Trump unleashes on Twitter, as Republicans use Sunday shows to urge caution and express concern about his decision making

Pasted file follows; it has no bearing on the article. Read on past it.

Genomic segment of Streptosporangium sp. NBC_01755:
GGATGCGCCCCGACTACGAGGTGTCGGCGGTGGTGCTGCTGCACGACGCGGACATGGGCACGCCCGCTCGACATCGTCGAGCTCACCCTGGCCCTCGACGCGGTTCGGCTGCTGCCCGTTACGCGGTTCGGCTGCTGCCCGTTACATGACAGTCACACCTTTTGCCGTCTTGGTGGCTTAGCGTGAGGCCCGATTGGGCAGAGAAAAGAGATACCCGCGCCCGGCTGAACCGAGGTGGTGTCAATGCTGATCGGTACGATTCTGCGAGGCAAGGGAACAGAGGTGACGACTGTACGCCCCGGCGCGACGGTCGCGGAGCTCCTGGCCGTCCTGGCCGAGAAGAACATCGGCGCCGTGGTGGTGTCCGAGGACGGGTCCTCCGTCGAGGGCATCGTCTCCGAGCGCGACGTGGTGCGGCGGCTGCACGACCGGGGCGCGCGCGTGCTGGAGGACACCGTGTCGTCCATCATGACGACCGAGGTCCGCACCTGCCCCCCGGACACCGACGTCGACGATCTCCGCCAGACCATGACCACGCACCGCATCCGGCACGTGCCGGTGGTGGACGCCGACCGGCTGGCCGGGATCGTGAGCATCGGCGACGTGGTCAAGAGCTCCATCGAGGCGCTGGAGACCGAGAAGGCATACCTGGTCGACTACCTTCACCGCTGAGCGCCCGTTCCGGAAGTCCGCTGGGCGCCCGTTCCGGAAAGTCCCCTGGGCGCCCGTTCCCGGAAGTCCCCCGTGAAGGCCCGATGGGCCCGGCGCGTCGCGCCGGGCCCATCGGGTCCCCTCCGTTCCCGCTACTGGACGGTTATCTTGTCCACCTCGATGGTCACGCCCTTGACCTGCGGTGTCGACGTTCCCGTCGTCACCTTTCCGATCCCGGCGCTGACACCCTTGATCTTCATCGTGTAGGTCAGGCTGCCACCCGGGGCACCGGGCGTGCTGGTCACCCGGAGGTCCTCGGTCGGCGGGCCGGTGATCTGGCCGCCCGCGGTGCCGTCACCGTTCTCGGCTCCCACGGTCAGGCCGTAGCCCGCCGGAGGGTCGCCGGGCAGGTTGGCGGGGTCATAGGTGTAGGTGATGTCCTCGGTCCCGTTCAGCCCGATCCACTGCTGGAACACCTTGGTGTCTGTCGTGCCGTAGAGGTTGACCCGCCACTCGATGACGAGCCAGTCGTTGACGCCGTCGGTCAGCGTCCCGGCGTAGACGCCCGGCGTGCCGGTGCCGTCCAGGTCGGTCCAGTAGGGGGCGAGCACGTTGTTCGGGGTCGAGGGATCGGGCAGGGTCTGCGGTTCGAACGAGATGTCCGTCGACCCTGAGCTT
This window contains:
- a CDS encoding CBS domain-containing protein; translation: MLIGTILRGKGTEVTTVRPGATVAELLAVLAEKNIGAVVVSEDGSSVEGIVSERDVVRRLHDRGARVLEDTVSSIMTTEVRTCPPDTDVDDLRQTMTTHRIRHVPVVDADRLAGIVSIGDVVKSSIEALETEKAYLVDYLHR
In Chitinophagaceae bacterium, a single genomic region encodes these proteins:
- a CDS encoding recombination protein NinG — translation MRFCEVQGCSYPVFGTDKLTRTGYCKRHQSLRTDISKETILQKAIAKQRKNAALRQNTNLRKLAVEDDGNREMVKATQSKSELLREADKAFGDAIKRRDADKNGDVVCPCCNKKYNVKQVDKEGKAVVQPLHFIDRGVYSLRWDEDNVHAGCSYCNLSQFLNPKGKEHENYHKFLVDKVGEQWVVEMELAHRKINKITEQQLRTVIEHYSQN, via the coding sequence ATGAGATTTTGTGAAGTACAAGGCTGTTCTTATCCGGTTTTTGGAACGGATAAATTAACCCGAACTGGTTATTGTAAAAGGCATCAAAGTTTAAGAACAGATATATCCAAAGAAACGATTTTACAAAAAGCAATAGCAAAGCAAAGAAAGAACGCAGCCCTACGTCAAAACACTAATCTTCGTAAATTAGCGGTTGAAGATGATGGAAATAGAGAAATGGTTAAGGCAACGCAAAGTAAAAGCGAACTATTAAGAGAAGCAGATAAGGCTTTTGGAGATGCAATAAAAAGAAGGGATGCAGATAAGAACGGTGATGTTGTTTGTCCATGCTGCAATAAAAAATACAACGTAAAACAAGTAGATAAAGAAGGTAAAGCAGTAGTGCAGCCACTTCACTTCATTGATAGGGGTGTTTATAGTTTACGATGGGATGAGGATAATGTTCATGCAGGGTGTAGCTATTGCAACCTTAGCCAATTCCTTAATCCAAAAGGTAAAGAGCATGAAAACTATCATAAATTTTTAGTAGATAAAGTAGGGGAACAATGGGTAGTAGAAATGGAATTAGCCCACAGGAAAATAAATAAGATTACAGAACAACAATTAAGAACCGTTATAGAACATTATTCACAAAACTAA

JUST A REMINDER … The government shuts down Friday. Neither the House nor the Senate have passed a funding bill. PRESIDENT DONALD TRUMP has threatened to veto the bill if it includes money for a new tunnel between New York and New Jersey, and the right is itching for him to cut off funding for so-called sanctuary cities. What could go wrong?A FEW IMPORTANT STATS from the NBC/WSJ poll out this morning.-- WSJ’S JANET HOOK: “Democrats have regained a double-digit advantage over Republicans as the 2018 midterm congressional campaign intensifies and the GOP works to persuade voters of the benefits of the tax cut it passed three months ago, a new Wall Street Journal/NBC News poll has found.“Asked which party should control Congress, registered voters picked Democrats by a 50%-to-40% margin, the second time in three months the party claimed a double-digit advantage.” http://on.wsj.com/2pkgDd4 Good Sunday morning. THIS PRESIDENT seems awfully antsy this morning. -- @realDonaldTrump at 8:35 a.m.: “Why does the Mueller team have 13 hardened Democrats, some big Crooked Hillary supporters, and Zero Republicans? Another Dem recently added...does anyone think this is fair? And yet, there is NO COLLUSION!” … NOTE: Robert Mueller and Andrew McCabe are Republicans. -- at 8:22 a.m.: “Spent very little time with Andrew McCabe, but he never took notes when he was with me. I don’t believe he made memos except to help his own agenda, probably at a later date. Same with lying James Comey. Can we call them Fake Memos?”-- at 8:02 a.m.: “Wow, watch Comey lie under oath to Senator G when asked ‘have you ever been an anonymous source...or known someone else to be an anonymous source...?’ He said strongly ‘never, no.’ He lied as shown clearly on @foxandfriends.” MAGGIE HABERMAN (@maggieNYT): "Aides have decided to whisk Trump to a golf course today."SEN. LINDSEY GRAHAM (R-.S.C.) told CNN’S JAKE TAPPER that if Trump fired special prosecutor Robert Mueller “that would be the beginning of the end of his presidency. Because we are a rule-of-laws nation. … [When it comes to Mr. Mueller, he is following the evidence where it takes him and I think it’s very important he be allowed to do his job without interference and there are many Republicans that share my view.”WHAT TRUMP IS TWEETING ABOUT -- “Mueller now has memos McCabe kept on Trump dealings,” by AP’s Eric Tucker: “Andrew McCabe, the onetime FBI deputy director long scorned by President Donald Trump and just fired by the attorney general, kept personal memos detailing interactions with the president that have been provided to the special counsel’s office and are similar to the notes compiled by dismissed FBI chief James Comey, The Associated Press has learned. “The memos could factor into special counsel Robert Mueller’s investigation as his team examines Trump campaign ties to Russia and possible obstruction of justice. McCabe’s memos include details of his own interactions with the president, according to a person with direct knowledge of the situation who wasn’t authorized to discuss the notes publicly and spoke on condition of anonymity.“They also recount different conversations he had with Comey, who kept notes on meetings with Trump that unnerved him. Though the precise contents are unknown, the memos possibly could help substantiate McCabe’s assertion that he was unfairly maligned by a White House he says had declared ‘war’ on the FBI and Mueller’s investigation. They almost certainly contain, as Comey’s memos did, previously undisclosed details about encounters between the Trump administration and FBI that could be of interest to Mueller.” http://bit.ly/2HLwyIy HELLO! -- @RandPaul at 9:23 a.m.: “I’ll do whatever it takes, including filibuster, to stop the nomination of Gina Haspel. I urge @SenFeinstein to stand against her nomination too!” His POLITICO Magazine op-ed http://politi.co/2HJJdvB SUNDAY BEST -- REP. TREY GOWDY advises Trump through FOX NEWS SUNDAY and CHRIS WALLACE … “Chris, if you look at the jurisdiction for Robert Mueller, first and foremost, what did Russia do to this country in 2016? That is supremely important and it has nothing to do with collusion. So to suggest that Mueller should shut down and that all he is looking at is collusion – if you have an innocent client, Mr. Dowd, act like it. ...“I think the president’s gonna have a really difficult time nominating and having approved another attorney general. It’s going to be – I would just counsel the president, it’s going to be a very very long, bad 2018 and it’s going to be distracting from other things that he wants to do and was elected to do. Let it play out its course. If you’ve done nothing wrong, you should want the investigation to be as fulsome and thorough as possible.”-- SEN. MARCO RUBIO (R-FLA.) doesn’t like the MCCABE firing, he tells CHUCK TODD on NBC’s “MEET THE PRESS”: TODD: “Let me start with Andrew McCabe’s firing. Was he treated fairly?” RUBIO: “I don’t like the way it happened. He should’ve been allowed to finish through the weekend. That said, that there’s an inspector general report that’s due and work that’s being done and after he had retired that report would’ve indicated wrongdoing or something that was actionable there’s things that could’ve been done after the fact. But 48 hours to go before retirement I would’ve certainly done it differently. Given the fact there’s still this report out there that hasn’t come in.”-- TRUMP MIGHT PULL OUT OF IRAN DEAL -- MARGARET BRENNAN speaks to SEN. BOB CORKER (R-TENN.) on CBS’S “FACE THE NATION”: CORKER: “The Iran deal will be another issue that’s coming up in May, and-- right now it doesn’t feel like it’s gonna be extended. I think the president likely -- will move away from it, unless my -- our European counterparts really come together on a framework. And it doesn't feel to me that they are. Now, as we get -- within two weeks of the May 12th date, that could change. But --” BRENNAN: “You think the president’s going to pull out of that Iran deal on May 12th?” CORKER: “I do. I do.”BRENNAN also spoke with SOUTH KOREAN FOREIGN MINISTER KANG KYUNG-WHA about Trump meeting with North Korea: BRENNAN: “Have you heard anything from North Korea in response?” KANG: “Well, nothing publicly. But there is a channel of communication now established. So I’m sure there are back and forth messages. But, I think the North Korean leader would also need some time given the readiness with which President Trump has accepted the invitation to talks. “I think we were all quite surprised by -- by the -- the readiness of that decision. I think it was an extremely courageous decision on the part of President Trump. We believe the North Korean leader is now taking stock. We give them the benefit of the doubt, and the time that he would need to come out with some public messaging.”JARED KUSHNER’S FAMILY BIZ … “AP Exclusive: Kushner Cos. filed false documents with NYC,” by AP’s Bernard Condon: “When the Kushner Cos. bought three apartment buildings in a gentrifying neighborhood of Queens in 2015, most of the tenants were protected by special rules that prevent developers from pushing them out, raising rents and turning a tidy profit.“But that's exactly what the company then run by Jared Kushner did, and with remarkable speed. Two years later, it sold all three buildings for $60 million, nearly 50 percent more than it paid.Now a clue has emerged as to how President Donald Trump's son-in-law's firm was able to move so fast: The Kushner Cos. routinely filed false paperwork with the city declaring it had zero rent-regulated tenants in dozens of buildings it owned across the city when, in fact, it had hundreds.” http://bit.ly/2FJUzTL THE BIG PICTURE … PETER BAKER in the NYT, “Trump and the Truth: A President Tests His Own Credibility”: “The lack of fidelity to facts has real-world consequences in both foreign affairs and domestic policymaking. Foreign diplomats and lawmakers of both parties say they do not assume anything he says is necessarily true. In a White House where one aide described the existence of ‘alternative facts’ and another acknowledged telling ‘white lies,’ staff members scramble to defend his claims without putting their own credibility on the line. News organizations debate when to use the word ‘lie’ because it implies intent.“Since Mr. Trump became a presidential candidate, PolitiFact has evaluated more than 500 assertions and found 69 percent of them mostly false, false or ‘pants on fire’ false. By comparison, it judged 26 percent of the statements by Mr. Obama that it evaluated as false and the same percentage for those by Hillary Clinton.” http://nyti.ms/2HIA71YMCCABE MIGHT GET HIS PENSION ANYWAY -- “Andrew McCabe was just offered a job by a congressman so he can get his full retirement. And it just might work,” by WaPo’s Amber Phillips: “Rep. Mark Pocan (D-Wis.) announced Saturday afternoon that he has offered McCabe a job to work on election security in his office, ‘so that he can reach the needed length of service’ to retire. “‘My offer of employment to Mr. McCabe is a legitimate offer to work on election security,’ Pocan said in a statement. ‘Free and fair elections are the cornerstone of American democracy and both Republicans and Democrats should be concerned about election integrity.’ A spokeswoman for McCabe, Melissa Schwartz, didn’t immediately rule out a job with one of the most liberal members of Congress, which might only need to last for a day or so for him to get his full retirement benefits: ‘We are considering all options.’ … “With … 20 years, he would need to just go to work with the federal government for another day or so in any job he pleases, whether that's as a election security analyst for a Wisconsin congressman or a typist for a day, to get full benefits, said the former official who spoke to The Fix. The job doesn't matter so much as the fact that he's working within the federal government with the same retirement benefits until or after his 50th birthday. ” http://wapo.st/2FIsrAqTROUBLE FOR PELOSI … NYT’S JONATHAN MARTIN and ALEX BURNS: “Nancy Pelosi Wants to Lead. More Democratic Candidates Want Her Out”: “Most ominous for Ms. Pelosi, it is not just centrist candidates running in red-tinged districts who are reluctant to embrace her, but also political insurgents on the left who see her as an embodiment of the Washington establishment.“‘I would have to see who’s running,’ said Marie Newman, a progressive Democratic House candidate in Illinois, when asked if she would support Ms. Pelosi for speaker. Ms. Newman is vying to unseat Representative Daniel Lipinski, a conservative Chicago Democrat, in a primary there on Tuesday. … “‘I’m a woman at the table,” she said in the interview Friday before getting on a plane for Houston, where she was going to raise money for House Democrats at the annual rodeo there. Demonstrating the swagger that delights her admirers and prompts eye-rolling from detractors, Ms. Pelosi said Democrats needed her in charge.“‘I am a master legislator, I am a shrewd politician and I have a following in the country that, apart from a presidential candidate, nobody else can claim,’ she said. While she would not firmly commit to seeking the speakership again, it is clearly her plan, and she even gave voice to a concern on the minds of many Democrats: the chaotic scramble that would ensue if she steps down. ‘If I was to walk away now, this caucus would be in such a musical chairs scenario,’ she said.” http://nyti.ms/2tYBs2v -- TELL US how you really feel! 2020 WATCH … GABE DEBENEDETTI: “2020 Dems staff up: At least a dozen potential candidates are bolstering their teams by adding aides with campaign experience”: “The hires are never explicitly advertised or designed to be about 2020. But the behind-the-scenes shuffle is a long-overdue stage in the traditional pre-campaign scramble. Potential candidates who have run before — like Vermont Sen. Bernie Sanders and former Vice President Joe Biden — largely have their core teams in place. … “Barack Obama’s former top digital strategist, Joe Rospars, for example, has been helping Massachusetts Sen. Elizabeth Warren’s team. … In other cases, aides who would likely be expected to play large roles in potential 2020 campaigns have moved on to top-tier midterm races for this election cycle, sometimes in a bid to gain even more experience. Former Virginia Gov. Terry McAuliffe’s longtime aide Michael Halle is now running a gubernatorial campaign in Ohio.” With cameos by Bob Shrum, Erik Smith, Patti Solis Doyle, and Joe Trippi http://politi.co/2Iw4b1UBEN WHITE in POLITICO Magazine, “Why Trump Slayed His Own Masters of the Universe: Trump vowed to bring business acumen to the White House. He just didn’t like it when the ideas came from someone else”: “Donald Trump swept into the White House on a promise to run the government like a business and stock his administration with titans of industry. The partnership hasn’t worked out. Just over a year into Trump’s presidency, those titans are leaving, driven out by a chief executive who doesn’t want to hear no, doesn’t trust anyone but himself and can’t stand to share the spotlight, even with those he once hailed as ‘the best people’ on earth for these jobs. “Trump humiliated Secretary of State Rex Tillerson, the former chief executive of oil industry giant ExxonMobil whom he once described as ‘the embodiment of the American dream,’ firing him by tweet.“He repeatedly rejected the advice of National Economic Council Director Gary Cohn, driving the former president of Wall Street powerhouse Goldman Sachs nuts with his stubborn insistence on tariffs and hastening Cohn’s exit. And he went ice cold on Commerce Secretary Wilbur Ross, reportedly telling the Wall Street legend that his understanding of trade was ‘terrible,’ as West Wing aides leaked stories about Ross dozing off in meetings. Remember those CEO councils Trump initially set up to get advice from America’s top executives? They shut down in August.” http://politi.co/2Iyn44DSNL -- “Anderson Cooper White House Turmoil Cold Open” – COOPER (played by Alex Moffat): “Here to explain is the man who had to do the firing, Attorney General Jeff Sessions.” SESSIONS (Kate McKinnon): “Hello. Look at me, I still got a job.” COOPER: “Sir, can you give us the exact reason McCabe was fired?” SESSIONS: “Well yes, of course, Mr. McCabe was in clear violation of um, because of his lack of candor, whatever, I can’t even answer. Trump made me do it! McCabe saw too much.”COOPER: “Okay, so this was not your decision?” SESSIONS: “Look, I’m always down to clown but this was sneaky even for me. I’m just a simple man who wanted to make things bad for immigrants and here I am taking away the pension of a Christian white. It ain’t right.” 7-min. video http://bit.ly/2IBqnYM YOU’RE INVITED … Join us for our first Playbook University in North Carolina with GOV. ROY COOPER on March 29 at Penn Pavilion at Duke University. Doors open at 11:45 a.m. RSVP http://bit.ly/2IqsO09MORE CAMBRIDGE ANALYTICA FALLOUT -- “Data Firm Tied to Trump Campaign Talked Business With Russians,” by NYT’s Danny Hakim and Matt Rosenberg: “When the Russia question came up during a hearing at the British Parliament last month, Alexander Nix did not hesitate. ‘We’ve never worked in Russia,’ said Mr. Nix, head of a data consulting firm that advised the Trump campaign on targeting voters. ... But Mr. Nix’s business did have some dealings with Russian interests, according to company documents and interviews. Mr. Nix is a director of SCL Group, a British political and defense contractor, and chief executive of its American offshoot, Cambridge Analytica, which advised the Trump campaign. “The firms’ employees, who often overlap, had contact in 2014 and 2015 with executives from Lukoil, the Russian oil giant. Lukoil was interested in how data was used to target American voters, according to two former company insiders who said there were at least three meetings with Lukoil executives in London and Turkey. SCL and Lukoil denied that the talks were political in nature, and SCL also said there were no meetings in London.” http://nyti.ms/2plSwu4 SCOOP -- “White House weighs rehiring fired Trump aide McEntee,” by Andrew Restuccia: “Senior White House officials are mulling bringing President Donald Trump’s personal aide and body man John McEntee back into the administration just days after he was abruptly escorted out of the West Wing. White House chief of staff John Kelly told aides during a Friday morning senior staff meeting that there are tentative discussions about finding a role for McEntee in the administration ...“The exact reasons for McEntee’s dismissal are still unclear, but multiple people familiar with the issue said it pertained to his propensity for high-dollar gambling ... [and] there were concerns it made McEntee a potential security risk. It’s unclear what McEntee would have to do to reassure White House officials ahead of his possible return, and aides said discussions about rehiring him are still in the early stages.” http://politi.co/2pnILLHA LOOK BACK -- “Ex-Bear Stearns CEO Is Off Wall Street But Still Mixing It Up at the Bridge Table,” by WSJ’s Justin Baer: http://on.wsj.com/2pldHfAPYONGYANG REPORT -- “Wine and Diamonds: How North Korea Dodges Sanctions,” by NYT’s Motoko Rich in Tokyo: “One of the more eyebrow-raising examples described: Between January and June of last year, India exported $514,823 in diamonds to North Korea, along with other precious metals and stones. Other luxury goods that have made it to North Korea: sparkling wine and spirits from Germany, wine and vermouth from Italy, and perfume and cosmetics from Bulgaria. A Singapore-based company has been stocking department stores in Pyongyang, the capital, with luxury items from Japan and Europe.” http://nyti.ms/2HJB6z9BONUS GREAT WEEKEND READS, curated by Daniel Lippman:-- “My Eulogy of Shawn,” by Marjorie Brimley: “Shawn [Brimley] was grateful for every single day he had on this planet. I know because he told me. Not just in the final days of his life but in every day before that.” http://bit.ly/2FP4JhH-- “Former LA Times and OC Register Reporter Clark Sharon, Now Homeless, Spends His Days Reading the Papers He Once Wrote For,” by Adam J. Samaha in the OC Weekly: http://bit.ly/2FPojdV-- “Overheated: How Flawed Analyses Overestimate the Costs of Climate Change,” by the Manhattan Institute’s Oren Cass: http://bit.ly/2HFybHw ... Oren’s WSJ op-ed http://on.wsj.com/2HFythA -- “The Last Days of Jerry Brown,” by Andy Kroll on the cover of the March/April issue of California Sunday: “After more than 40 years in public life, 15 as governor of California, he is as combative and contradictory as ever —and still trying to save the world from itself.” http://bit.ly/2HIEEl0-- “There’s No Scientific Basis for Race—It’s a Made-Up Label,” by Elizabeth Kolbert in Rolling Stone: “It’s been used to define and separate people for millennia. But the concept of race is not grounded in genetics.” http://on.natgeo.com/2FPbpfU -- “Reddit and the Struggle to Detoxify the Internet,” by Andrew Marantz in the New Yorker: “How do we fix life online without limiting free speech?” http://bit.ly/2pjLd5Z-- “The Refugee Detectives,” by Graeme Wood in the Atlantic – per TheBrowser.com’s description: “How German government investigators separate opportunists from bona fide asylum-seekers among the country’s million recent immigrants from the Middle East and Africa. Face recognition is the first filter: If you have ever been caught on camera by a government anywhere, the Germans probably have you in their database. Then it’s down to clues and tells. ‘Having a fake Eritrean passport is a sign that you might really be from that country.’” http://theatln.tc/2FFBLot-- “A match made at Bear Stearns,” by Marketplace’s Amy Scott: http://bit.ly/2HCm6Ti-- “A Tale of Two Moralities, Part One: Regional Inequality and Moral Polarization,” by Will Wilkinson in Niskanen Center: “A shrinking number of counties accounts for a rising proportion of America’s wealth. This is a recipe for political dominance of the less economically productive conservative white minority, who control most of the country’s territory, over the liberal multicultural majority who live in increasingly concentrated urban centers of wealth. This is not a stable situation, and bodes ill for the future of American freedom.” http://bit.ly/2FWmPBT-- “On collecting memories” -- The Creative Independent: “An interview with writer and essayist Adam Gopnik.” http://bit.ly/2tU594R-- “Bitcoin Is Ridiculous. Blockchain Is Dangerous,” by Paul Ford in Bloomberg Businessweek: “The true believers won’t stop until they’ve remade the world. Some of it will be thrilling. Some of it will keep us up at night.” https://bloom.bg/2DzvmVR-- “How Russia’s Eternal President Has Changed His Country,” by Christian Esch in Der Spiegel: “The state disenfranchises citizens, but in exchange they are given a feeling of stability and reclaimed national pride. Don’t get in the way, says the Kremlin, give us a free hand and we will protect you from economic need and ensure that you are respected in a hostile world. Stability and national greatness: Those are the promises made by Putin’s Russia. Deception and violence are its tools.” http://bit.ly/2IsoayJ-- “The Asset How A Player In The Trump-Russia Scandal Led A Double Life As An American Spy,” by Anthony Cormier and Jason Leopold in BuzzFeed: “He obtained five personal satellite telephone numbers for Osama bin Laden and helped flip the personal secretary to Mullah Omar, then the head of the Taliban, into a source who provided the location of al-Qaeda training camps and weapons caches.” http://bzfd.it/2FDfJ5ISPOTTED: Kellyanne Conway walking into the International Spy Museum on F St. just before 3 p.m. Saturday “with two of her children in tow. She was sporting a green blazer, presumably to show some St. Patrick’s Day pride,” per our tipster.WEEKEND WEDDINGS -- MELISSA SALMANOWITZ, senior program officer at the Bill & Melinda Gates Foundation and an Obama Education Dept. alum, married MIKE LUCE, strategist at Dover Strategy Group and a DLCC alum, at DAR Constitution Hall. With nods to St. Patrick’s Day, the guests danced into the early morning and posed for pictures with the Washington Monument. The bride and groom’s brothers officiated. Pic http://bit.ly/2GFfTqz SPOTTED: Bari Lurie and Jeff Westerberg, Rachel Kelly, Gina and Josh Cherwin, Irene Sherman, former Education Secretary John King, Andy Stone and Kathryn Frazier, Brin Frazier and Andrei Greenawalt, Jonathan Beam, Anna Gregory, Steve Krubiner and Aviva Sufian, Sarah Dale and Dan Kalik, Josh and Gina Cherwin and Allison Yazdian. -- “Weijia Jiang, Luther Lowe” – N.Y. Times: “Ms. Jiang, 34, is a Washington correspondent for CBS News, where she covers the White House and Capitol Hill primarily for Newspath, the CBS News news service affiliate servicing about 200 stations and affiliates worldwide; she also fills in on the anchor desk for the CBS Morning News. ... Mr. Lowe, 35, who goes by Luther, works in Washington as the global vice president for public policy at Yelp ... He oversees public policy initiatives, including competition policy, consumer free speech and open data.” With pic http://nyti.ms/2plJzBD-- “Benjamin Toff, Andrew Tangel” -- N.Y. Times: “Mr. Toff ... 35, is an assistant professor of journalism and mass communication at the University of Minnesota in Minneapolis. He graduated from Harvard and received both a master’s degree and a Ph.D. in political science from the University of Wisconsin-Madison. ... Mr. Tangel, 36, works in Chicago, where he is a reporter covering manufacturing for The Wall Street Journal. He graduated from DePauw University and received a master’s degree in financial journalism from Columbia.” With pic http://nyti.ms/2DCjW3Q SPOTTED at Fred and Genny Ryan’s annual St. Patrick’s Day party last night at the George Town Club: Gary Cohn, Elaine Chao, John Rogers, Rickie Niceta, Bob Costa, Carol Melton and Joe Hassett, Robert and Elena Allbritton, John Harris and Ann O’Hanlon, Peter Alexander and Alison Starling, Pamela Brown, Marty Baron and Katharine and Wayne Reynolds.BIRTHWEEK (was yesterday): Veronica Pollock of the Daschle Group, who “celebrated St Nikki’s Day with friends at The Line in Adams Morgan. She brought her own grocery store sheet cake to celebrate” (Panda tip: Theo) … (was Tuesday): Steve Rochlin turned 5-0 (hat tip: Tim Burger)BIRTHDAY OF THE DAY: Stephanie Schriock, president of EMILY’s List. A trend she thinks deserves more attention: “By now, I should hope that folks are noticing the historic number of women who are running for office — and winning! — this cycle. EMILY's List has heard from over 34,000 women since Election Day 2016 who are interested in running for office! But what's flying under the radar is the fact that this isn't a one-off year; another ‘Year of the Woman.’ Thousands of women running for office is and will be the new normal for elections to come.” Read her Playbook Plus Q&A: http://politi.co/2FTqq0l BIRTHDAYS: Reince Priebus is 46. He’s celebrating with bowling and pizza with friends and family (h/t Sean Spicer) ... media strategist Marc Adelman (Get excited!) (h/t Tammy Haddad) ... Karen Knutson ... Matt Schuck of the Broadcasting Board of Governors ... Terri McCullough, Clinton Foundation alum ... Kristin Lee of Facebook and a White House science and tech policy alum (hubby tip: Kevin Griffis) ... Politico’s Hailey Ghee (h/t Patrick Steel) ... F.W. de Klerk, Nobel peace laureate and former South African president, is 82 ... CAP Action’s Will Ragland ... David Mark, Politico and CNN alum ... Rep. Mike Bishop (R-Mich.) is 51 ... Andree Miller ... Politico’s Alix Beadle-Ryby, Victoria Colliver and Nick Niedzwiadek ... Evan Lowenstein and Jaron Lowenstein are 44 ... Keshia Cluckey ... Mike DeFilippis of Burson Marsteller is 27 ... Austin Wright ... Will Feltus of National Media ... Emily Guthrie ... Marcus Garza, LA for Rep. Jose Serrano (D-N.Y.) ...... Chris Harris, comms director for Sen. Chris Murphy (D-Conn.) … Daniel Cooper, O’Malley and Debra Ross alum now a fundraiser for Sen. Bill Nelson (D-Fla.), is 25 (h/t Matt Corridoni) … Ofelia Casillas of Northwestern University … Karrah Kaplan … photographer Liz Gorman ... Edelman’s Jeffrey Surrell and Emily Smith ... Joe Mathews ... Ashlee Reid Morehouse, president of fundraising firm Republic Strategies ... Kiki Kalkstein … Erin Fogarty Owen, executive director of university comms. at the University of Nebraska at Omaha ... Todd Hames of Orange Business Services ... Jerry Fritz … Kate Denis, VP of Project: Time Off at the U.S. Travel Association … Bloomberg’s Kate Hunter ... Stuart Neil ... Cliff Schroeder ... Charles Ellison … Cortney Patterson ... Winnie Stachelberg ... Christopher Chase ... Brad Fitch.